The Two Gentlemen of Verona
While some earlier sixteenth-century plays portray servants as shadows of the main characters (minor characters and servants often mimicked their masters' behaviors), Shakespeare does something relatively new in Two Gentlemen of Verona. In the play, the servants' attitudes towards marriage, love, loyalty, and social standing often call attention to the foibles of their masters. Shakespeare, then, is probably the first playwright to portray servants who are capable of defining the main characters. For example, Lance's devotion to his dog Crab draws our attention to Proteus's disloyalty to Julia and Valentine. The servants in Two Gentlemen are more than mere sounding boards and offer much more than mere comic relief.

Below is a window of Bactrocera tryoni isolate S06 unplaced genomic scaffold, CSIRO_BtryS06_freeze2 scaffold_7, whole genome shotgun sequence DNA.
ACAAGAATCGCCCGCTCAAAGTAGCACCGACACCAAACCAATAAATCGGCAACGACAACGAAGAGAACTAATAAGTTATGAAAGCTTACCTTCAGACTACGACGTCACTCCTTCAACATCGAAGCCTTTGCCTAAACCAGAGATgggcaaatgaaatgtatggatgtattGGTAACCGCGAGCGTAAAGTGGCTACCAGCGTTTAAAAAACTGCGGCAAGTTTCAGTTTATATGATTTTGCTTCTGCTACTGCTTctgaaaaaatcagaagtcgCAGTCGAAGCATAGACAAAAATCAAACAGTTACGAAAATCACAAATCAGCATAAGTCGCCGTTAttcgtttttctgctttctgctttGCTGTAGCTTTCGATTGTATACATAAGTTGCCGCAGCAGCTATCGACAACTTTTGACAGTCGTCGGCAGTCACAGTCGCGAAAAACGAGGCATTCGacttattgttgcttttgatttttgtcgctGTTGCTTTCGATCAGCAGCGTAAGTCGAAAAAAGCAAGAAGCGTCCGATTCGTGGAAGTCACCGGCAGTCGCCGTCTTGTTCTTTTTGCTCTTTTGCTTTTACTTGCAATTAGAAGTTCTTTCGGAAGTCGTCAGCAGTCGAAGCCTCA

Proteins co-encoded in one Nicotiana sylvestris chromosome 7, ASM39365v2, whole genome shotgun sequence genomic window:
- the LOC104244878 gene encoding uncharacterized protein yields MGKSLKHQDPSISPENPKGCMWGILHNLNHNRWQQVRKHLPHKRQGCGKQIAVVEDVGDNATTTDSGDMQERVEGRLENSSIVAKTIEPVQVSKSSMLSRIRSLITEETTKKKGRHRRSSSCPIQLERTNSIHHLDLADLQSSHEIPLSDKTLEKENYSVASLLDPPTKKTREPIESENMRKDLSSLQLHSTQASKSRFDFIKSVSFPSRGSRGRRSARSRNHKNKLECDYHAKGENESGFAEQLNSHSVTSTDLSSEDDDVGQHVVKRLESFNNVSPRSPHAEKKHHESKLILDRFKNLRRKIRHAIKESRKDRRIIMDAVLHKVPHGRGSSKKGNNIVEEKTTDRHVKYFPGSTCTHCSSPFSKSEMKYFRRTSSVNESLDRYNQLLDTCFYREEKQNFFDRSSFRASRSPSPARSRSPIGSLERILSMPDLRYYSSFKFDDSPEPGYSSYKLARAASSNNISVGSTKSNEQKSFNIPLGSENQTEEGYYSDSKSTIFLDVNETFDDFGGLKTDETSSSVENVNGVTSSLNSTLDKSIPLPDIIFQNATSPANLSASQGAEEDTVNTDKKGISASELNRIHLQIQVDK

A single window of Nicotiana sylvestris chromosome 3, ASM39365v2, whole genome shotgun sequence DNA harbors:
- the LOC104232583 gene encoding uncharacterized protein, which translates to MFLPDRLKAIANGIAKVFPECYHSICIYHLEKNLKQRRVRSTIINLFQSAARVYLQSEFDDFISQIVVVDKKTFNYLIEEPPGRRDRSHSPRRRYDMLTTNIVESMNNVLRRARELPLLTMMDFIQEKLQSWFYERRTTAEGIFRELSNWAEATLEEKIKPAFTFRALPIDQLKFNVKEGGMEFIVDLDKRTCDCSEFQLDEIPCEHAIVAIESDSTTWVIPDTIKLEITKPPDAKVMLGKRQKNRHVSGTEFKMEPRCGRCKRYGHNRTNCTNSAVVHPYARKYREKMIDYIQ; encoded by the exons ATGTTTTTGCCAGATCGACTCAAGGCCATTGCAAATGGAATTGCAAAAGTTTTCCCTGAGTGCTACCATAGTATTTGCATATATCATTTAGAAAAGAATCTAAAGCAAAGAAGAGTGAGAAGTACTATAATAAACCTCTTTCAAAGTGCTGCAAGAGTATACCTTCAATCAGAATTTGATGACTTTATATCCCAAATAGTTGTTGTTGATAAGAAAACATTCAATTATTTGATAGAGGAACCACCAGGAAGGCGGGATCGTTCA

Questions About Society and Class
- How would you characterize Julia's relationship with Lucetta? What about Valentine's relationship to his servant, Speed? Proteus's relationship with Lance?
- How does Antonio respond to Panthino's advice to send Proteus abroad?
- Why does Shakespeare go out of his way to dramatize Lance's devotion to his dog, Crab? What's the effect when Lance asks questions like "How many masters would do this for his servant" (4.4.1)?
- What's the difference between Lance's love for the unnamed woman he falls for in Act 3, Scene 1 and Valentine's love for Silvia?
Chew on This
In Two Gentlemen of Verona, the servants offer much more than comic relief – they function as foils to their masters.
The actions and speeches of Lance, Speed, and Lucetta reveal the foolishness and folly of the main characters.